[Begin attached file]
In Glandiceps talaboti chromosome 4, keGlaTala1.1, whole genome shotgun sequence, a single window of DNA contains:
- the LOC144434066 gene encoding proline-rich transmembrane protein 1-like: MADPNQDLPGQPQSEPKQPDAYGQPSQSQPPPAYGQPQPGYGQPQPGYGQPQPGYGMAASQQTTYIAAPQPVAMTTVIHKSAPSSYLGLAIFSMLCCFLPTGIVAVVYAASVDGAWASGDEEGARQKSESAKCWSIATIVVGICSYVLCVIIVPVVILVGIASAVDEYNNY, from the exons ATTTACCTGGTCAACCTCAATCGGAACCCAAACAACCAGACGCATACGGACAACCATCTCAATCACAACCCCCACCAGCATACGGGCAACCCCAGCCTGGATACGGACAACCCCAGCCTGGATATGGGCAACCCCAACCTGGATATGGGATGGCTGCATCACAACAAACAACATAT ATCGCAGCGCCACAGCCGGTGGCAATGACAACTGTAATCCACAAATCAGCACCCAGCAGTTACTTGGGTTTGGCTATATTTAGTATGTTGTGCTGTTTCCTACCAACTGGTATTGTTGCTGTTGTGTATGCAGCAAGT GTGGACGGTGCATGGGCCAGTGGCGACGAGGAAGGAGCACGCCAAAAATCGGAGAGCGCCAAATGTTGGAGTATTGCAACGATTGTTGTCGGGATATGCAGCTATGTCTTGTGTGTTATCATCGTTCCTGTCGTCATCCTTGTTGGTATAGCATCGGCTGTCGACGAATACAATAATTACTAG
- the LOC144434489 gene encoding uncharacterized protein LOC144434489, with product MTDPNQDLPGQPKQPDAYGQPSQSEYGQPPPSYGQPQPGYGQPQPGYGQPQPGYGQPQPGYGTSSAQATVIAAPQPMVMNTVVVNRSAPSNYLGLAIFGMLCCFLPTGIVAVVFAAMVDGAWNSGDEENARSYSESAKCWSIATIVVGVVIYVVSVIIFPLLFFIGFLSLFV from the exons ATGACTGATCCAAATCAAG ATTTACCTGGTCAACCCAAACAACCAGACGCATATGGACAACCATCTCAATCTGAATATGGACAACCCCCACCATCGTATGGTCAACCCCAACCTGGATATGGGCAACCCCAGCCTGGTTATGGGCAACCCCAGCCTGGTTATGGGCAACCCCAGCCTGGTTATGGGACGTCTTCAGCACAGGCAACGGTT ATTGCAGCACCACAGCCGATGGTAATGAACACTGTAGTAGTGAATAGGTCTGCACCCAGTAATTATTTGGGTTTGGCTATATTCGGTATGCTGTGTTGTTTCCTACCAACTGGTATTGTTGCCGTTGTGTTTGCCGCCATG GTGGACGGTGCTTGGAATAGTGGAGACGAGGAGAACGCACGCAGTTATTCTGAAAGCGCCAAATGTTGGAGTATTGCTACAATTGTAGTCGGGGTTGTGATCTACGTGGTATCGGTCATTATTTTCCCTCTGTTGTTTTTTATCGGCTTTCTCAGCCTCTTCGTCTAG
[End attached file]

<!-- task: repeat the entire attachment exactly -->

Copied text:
In Glandiceps talaboti chromosome 4, keGlaTala1.1, whole genome shotgun sequence, a single window of DNA contains:
- the LOC144434066 gene encoding proline-rich transmembrane protein 1-like: MADPNQDLPGQPQSEPKQPDAYGQPSQSQPPPAYGQPQPGYGQPQPGYGQPQPGYGMAASQQTTYIAAPQPVAMTTVIHKSAPSSYLGLAIFSMLCCFLPTGIVAVVYAASVDGAWASGDEEGARQKSESAKCWSIATIVVGICSYVLCVIIVPVVILVGIASAVDEYNNY, from the exons ATTTACCTGGTCAACCTCAATCGGAACCCAAACAACCAGACGCATACGGACAACCATCTCAATCACAACCCCCACCAGCATACGGGCAACCCCAGCCTGGATACGGACAACCCCAGCCTGGATATGGGCAACCCCAACCTGGATATGGGATGGCTGCATCACAACAAACAACATAT ATCGCAGCGCCACAGCCGGTGGCAATGACAACTGTAATCCACAAATCAGCACCCAGCAGTTACTTGGGTTTGGCTATATTTAGTATGTTGTGCTGTTTCCTACCAACTGGTATTGTTGCTGTTGTGTATGCAGCAAGT GTGGACGGTGCATGGGCCAGTGGCGACGAGGAAGGAGCACGCCAAAAATCGGAGAGCGCCAAATGTTGGAGTATTGCAACGATTGTTGTCGGGATATGCAGCTATGTCTTGTGTGTTATCATCGTTCCTGTCGTCATCCTTGTTGGTATAGCATCGGCTGTCGACGAATACAATAATTACTAG
- the LOC144434489 gene encoding uncharacterized protein LOC144434489, with product MTDPNQDLPGQPKQPDAYGQPSQSEYGQPPPSYGQPQPGYGQPQPGYGQPQPGYGQPQPGYGTSSAQATVIAAPQPMVMNTVVVNRSAPSNYLGLAIFGMLCCFLPTGIVAVVFAAMVDGAWNSGDEENARSYSESAKCWSIATIVVGVVIYVVSVIIFPLLFFIGFLSLFV from the exons ATGACTGATCCAAATCAAG ATTTACCTGGTCAACCCAAACAACCAGACGCATATGGACAACCATCTCAATCTGAATATGGACAACCCCCACCATCGTATGGTCAACCCCAACCTGGATATGGGCAACCCCAGCCTGGTTATGGGCAACCCCAGCCTGGTTATGGGCAACCCCAGCCTGGTTATGGGACGTCTTCAGCACAGGCAACGGTT ATTGCAGCACCACAGCCGATGGTAATGAACACTGTAGTAGTGAATAGGTCTGCACCCAGTAATTATTTGGGTTTGGCTATATTCGGTATGCTGTGTTGTTTCCTACCAACTGGTATTGTTGCCGTTGTGTTTGCCGCCATG GTGGACGGTGCTTGGAATAGTGGAGACGAGGAGAACGCACGCAGTTATTCTGAAAGCGCCAAATGTTGGAGTATTGCTACAATTGTAGTCGGGGTTGTGATCTACGTGGTATCGGTCATTATTTTCCCTCTGTTGTTTTTTATCGGCTTTCTCAGCCTCTTCGTCTAG